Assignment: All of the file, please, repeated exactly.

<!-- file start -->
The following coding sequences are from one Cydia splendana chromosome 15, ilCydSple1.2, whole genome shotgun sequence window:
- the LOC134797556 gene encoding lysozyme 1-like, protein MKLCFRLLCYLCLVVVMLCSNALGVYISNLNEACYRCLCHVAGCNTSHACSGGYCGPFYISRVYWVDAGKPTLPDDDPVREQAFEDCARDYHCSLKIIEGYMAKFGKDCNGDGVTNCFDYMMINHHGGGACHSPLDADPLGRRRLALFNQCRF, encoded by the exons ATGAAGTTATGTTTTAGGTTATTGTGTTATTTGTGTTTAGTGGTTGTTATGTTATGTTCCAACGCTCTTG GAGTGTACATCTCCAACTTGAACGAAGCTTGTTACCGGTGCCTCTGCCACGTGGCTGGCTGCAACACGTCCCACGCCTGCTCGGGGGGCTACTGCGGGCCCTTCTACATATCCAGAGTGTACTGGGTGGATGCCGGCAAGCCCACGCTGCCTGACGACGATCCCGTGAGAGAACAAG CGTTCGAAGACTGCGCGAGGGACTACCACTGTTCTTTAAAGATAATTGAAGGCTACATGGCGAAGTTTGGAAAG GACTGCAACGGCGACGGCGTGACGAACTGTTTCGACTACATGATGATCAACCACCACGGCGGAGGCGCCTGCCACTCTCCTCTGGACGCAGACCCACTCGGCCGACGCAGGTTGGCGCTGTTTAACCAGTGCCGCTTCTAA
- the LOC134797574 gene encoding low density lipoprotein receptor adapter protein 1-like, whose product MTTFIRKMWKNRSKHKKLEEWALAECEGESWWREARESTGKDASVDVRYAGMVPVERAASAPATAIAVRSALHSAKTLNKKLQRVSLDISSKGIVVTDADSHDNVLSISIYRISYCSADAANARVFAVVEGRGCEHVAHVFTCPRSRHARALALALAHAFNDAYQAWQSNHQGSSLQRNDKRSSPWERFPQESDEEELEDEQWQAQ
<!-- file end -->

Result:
The following coding sequences are from one Cydia splendana chromosome 15, ilCydSple1.2, whole genome shotgun sequence window:
- the LOC134797556 gene encoding lysozyme 1-like, protein MKLCFRLLCYLCLVVVMLCSNALGVYISNLNEACYRCLCHVAGCNTSHACSGGYCGPFYISRVYWVDAGKPTLPDDDPVREQAFEDCARDYHCSLKIIEGYMAKFGKDCNGDGVTNCFDYMMINHHGGGACHSPLDADPLGRRRLALFNQCRF, encoded by the exons ATGAAGTTATGTTTTAGGTTATTGTGTTATTTGTGTTTAGTGGTTGTTATGTTATGTTCCAACGCTCTTG GAGTGTACATCTCCAACTTGAACGAAGCTTGTTACCGGTGCCTCTGCCACGTGGCTGGCTGCAACACGTCCCACGCCTGCTCGGGGGGCTACTGCGGGCCCTTCTACATATCCAGAGTGTACTGGGTGGATGCCGGCAAGCCCACGCTGCCTGACGACGATCCCGTGAGAGAACAAG CGTTCGAAGACTGCGCGAGGGACTACCACTGTTCTTTAAAGATAATTGAAGGCTACATGGCGAAGTTTGGAAAG GACTGCAACGGCGACGGCGTGACGAACTGTTTCGACTACATGATGATCAACCACCACGGCGGAGGCGCCTGCCACTCTCCTCTGGACGCAGACCCACTCGGCCGACGCAGGTTGGCGCTGTTTAACCAGTGCCGCTTCTAA
- the LOC134797574 gene encoding low density lipoprotein receptor adapter protein 1-like, whose product MTTFIRKMWKNRSKHKKLEEWALAECEGESWWREARESTGKDASVDVRYAGMVPVERAASAPATAIAVRSALHSAKTLNKKLQRVSLDISSKGIVVTDADSHDNVLSISIYRISYCSADAANARVFAVVEGRGCEHVAHVFTCPRSRHARALALALAHAFNDAYQAWQSNHQGSSLQRNDKRSSPWERFPQESDEEELEDEQWQAQ